Manage episode 222048595 series 1259751
Nancy Meyers' most recently helmed vehicle, 2015's "The Intern" once again shows that she is out of touch with society and unable to make a movie that doesn't pander to the lowest common denominator. This cliche fish-out-of water story is just the same lame joke flopping around repeatedly wishing it could swim.
And although this movie is set in modern-day Brooklyn, it pretends like the idea of an Internet company that sells clothes is something new, and it populates its cast of only white characters with people who have incredibly backward ideas about working women and men staying home to raise the kids.
Anne Hathaway plays Jules Ostin, the ultra-hands-on founder and CEO of a fast-growing fashion startup called About the Fit. She is overworked and struggling with deciding whether to hire a CEO to replace her so she can keep her stay-at-home dad of a husband happy. The idea of delegating tasks and hiring a nanny never occurred to these billionaires.
Robert De Niro plays Ben Whittaker, a 70-year-old widower who starts to work as an intern at Hathaway's startup company. He is a two-dimensional, sickly sweet character who we feel is actually a weasel in sheep's clothing, because he takes every opportunity to brown-nose Hathaway in order to move up in the company and into her life.
Rene Russo plays the company's in-house massage therapist, but she seems more like an in-house prostitute with the overly-sexualized massages she is constantly giving De Niro, who she of course fall in love with, because they're both not young and near each other.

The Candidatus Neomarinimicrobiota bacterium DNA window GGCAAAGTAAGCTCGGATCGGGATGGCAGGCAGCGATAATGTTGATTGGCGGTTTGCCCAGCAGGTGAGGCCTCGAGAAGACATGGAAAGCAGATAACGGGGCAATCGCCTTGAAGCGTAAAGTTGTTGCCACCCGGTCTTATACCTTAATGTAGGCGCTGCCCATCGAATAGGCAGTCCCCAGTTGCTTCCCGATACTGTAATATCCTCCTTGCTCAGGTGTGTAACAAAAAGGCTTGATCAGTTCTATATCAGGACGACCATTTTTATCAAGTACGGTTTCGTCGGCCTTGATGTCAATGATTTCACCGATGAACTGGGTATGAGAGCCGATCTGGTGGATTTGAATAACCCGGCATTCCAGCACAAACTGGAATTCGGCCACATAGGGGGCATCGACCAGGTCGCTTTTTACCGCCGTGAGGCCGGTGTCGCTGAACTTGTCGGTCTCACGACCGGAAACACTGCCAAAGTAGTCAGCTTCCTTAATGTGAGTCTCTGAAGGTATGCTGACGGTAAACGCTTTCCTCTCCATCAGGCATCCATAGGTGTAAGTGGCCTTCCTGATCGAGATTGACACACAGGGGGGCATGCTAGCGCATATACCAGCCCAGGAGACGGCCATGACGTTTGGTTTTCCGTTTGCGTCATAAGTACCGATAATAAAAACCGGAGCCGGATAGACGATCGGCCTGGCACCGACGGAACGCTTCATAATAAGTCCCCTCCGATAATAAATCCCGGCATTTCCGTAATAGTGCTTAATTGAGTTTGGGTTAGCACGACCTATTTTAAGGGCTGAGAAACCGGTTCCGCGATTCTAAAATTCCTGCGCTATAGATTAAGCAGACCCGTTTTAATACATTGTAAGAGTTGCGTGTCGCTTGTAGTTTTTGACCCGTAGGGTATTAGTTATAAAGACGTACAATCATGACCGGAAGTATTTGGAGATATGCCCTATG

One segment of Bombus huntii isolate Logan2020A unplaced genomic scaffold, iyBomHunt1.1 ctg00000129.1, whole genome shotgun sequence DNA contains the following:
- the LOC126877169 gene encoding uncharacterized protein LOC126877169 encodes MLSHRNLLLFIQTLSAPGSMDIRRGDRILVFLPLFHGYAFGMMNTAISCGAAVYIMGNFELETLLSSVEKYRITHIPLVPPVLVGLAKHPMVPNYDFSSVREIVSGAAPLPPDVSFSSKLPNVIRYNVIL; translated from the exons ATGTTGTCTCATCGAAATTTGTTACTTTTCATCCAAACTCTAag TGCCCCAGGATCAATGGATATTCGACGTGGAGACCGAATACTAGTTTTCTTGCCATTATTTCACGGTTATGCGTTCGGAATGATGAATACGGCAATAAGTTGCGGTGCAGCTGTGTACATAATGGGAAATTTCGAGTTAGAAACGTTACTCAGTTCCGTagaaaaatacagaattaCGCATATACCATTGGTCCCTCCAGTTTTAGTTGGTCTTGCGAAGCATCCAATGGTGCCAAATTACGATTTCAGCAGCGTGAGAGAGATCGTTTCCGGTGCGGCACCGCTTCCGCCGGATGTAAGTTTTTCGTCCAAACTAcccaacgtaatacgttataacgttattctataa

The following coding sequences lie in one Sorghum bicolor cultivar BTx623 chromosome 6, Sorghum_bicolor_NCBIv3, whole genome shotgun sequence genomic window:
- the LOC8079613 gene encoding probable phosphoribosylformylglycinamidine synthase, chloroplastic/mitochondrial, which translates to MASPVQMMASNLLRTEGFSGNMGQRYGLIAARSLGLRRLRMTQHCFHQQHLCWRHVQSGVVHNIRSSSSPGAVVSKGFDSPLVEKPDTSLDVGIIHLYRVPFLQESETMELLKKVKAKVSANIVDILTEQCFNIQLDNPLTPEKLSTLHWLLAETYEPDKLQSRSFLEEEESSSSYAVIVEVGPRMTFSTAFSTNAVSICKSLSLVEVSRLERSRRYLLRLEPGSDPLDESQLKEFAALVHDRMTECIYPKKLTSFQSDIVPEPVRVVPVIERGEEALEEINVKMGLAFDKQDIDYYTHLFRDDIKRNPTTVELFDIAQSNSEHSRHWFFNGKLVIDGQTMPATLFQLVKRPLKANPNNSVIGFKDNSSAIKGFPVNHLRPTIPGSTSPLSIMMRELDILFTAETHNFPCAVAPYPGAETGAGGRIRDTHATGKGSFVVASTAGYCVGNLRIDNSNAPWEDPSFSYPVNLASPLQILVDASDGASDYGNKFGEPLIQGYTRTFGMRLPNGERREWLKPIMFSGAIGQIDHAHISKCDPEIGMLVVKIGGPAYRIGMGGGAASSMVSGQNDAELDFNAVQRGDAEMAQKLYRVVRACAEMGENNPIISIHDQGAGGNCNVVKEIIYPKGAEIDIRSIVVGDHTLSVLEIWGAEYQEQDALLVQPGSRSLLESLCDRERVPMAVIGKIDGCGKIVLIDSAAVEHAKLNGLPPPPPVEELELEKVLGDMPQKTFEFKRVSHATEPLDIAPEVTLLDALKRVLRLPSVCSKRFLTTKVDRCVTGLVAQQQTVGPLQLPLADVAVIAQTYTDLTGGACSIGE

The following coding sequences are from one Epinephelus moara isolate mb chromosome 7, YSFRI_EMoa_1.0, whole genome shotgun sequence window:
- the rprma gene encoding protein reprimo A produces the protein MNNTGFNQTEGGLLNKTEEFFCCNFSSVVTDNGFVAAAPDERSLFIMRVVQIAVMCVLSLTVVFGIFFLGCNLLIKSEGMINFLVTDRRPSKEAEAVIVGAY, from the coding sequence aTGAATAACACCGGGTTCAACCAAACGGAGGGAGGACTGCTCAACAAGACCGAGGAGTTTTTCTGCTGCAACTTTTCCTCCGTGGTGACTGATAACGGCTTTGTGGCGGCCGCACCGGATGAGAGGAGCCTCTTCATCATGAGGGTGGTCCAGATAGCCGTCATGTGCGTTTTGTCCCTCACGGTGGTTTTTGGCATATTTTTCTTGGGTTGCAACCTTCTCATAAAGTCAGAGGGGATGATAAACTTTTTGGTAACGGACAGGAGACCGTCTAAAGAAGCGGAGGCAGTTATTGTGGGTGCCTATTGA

Andrew Rannells plays Hathaway's right-hand man at the company who appears to actually call all the shots weirdly, because he secretly has meetings with the board without Hathaway being there and is the one who forces her to take on an intern to shadow her. But really Nancy Meyers just wanted her main character to have a gay best friend underling, so it doesn’t matter that his job makes no sense.
And two-thirds of the "Workaholics" main cast are also in this movie—Adam DeVine as a sexually-harassing co-worker of De Niro's, and Anders Holm as Hathaway's unhappy and unfaithful stay-at-home dad husband. Poor Blake.
Join us as we dive into Nancy Meyers' bizarre psyche once again, wonder why she equates carrying a handkerchief with being a "real man," and if she actually is the feminist she so claims to be.
This episode is sponsored by Dr. SAD's earplugs.
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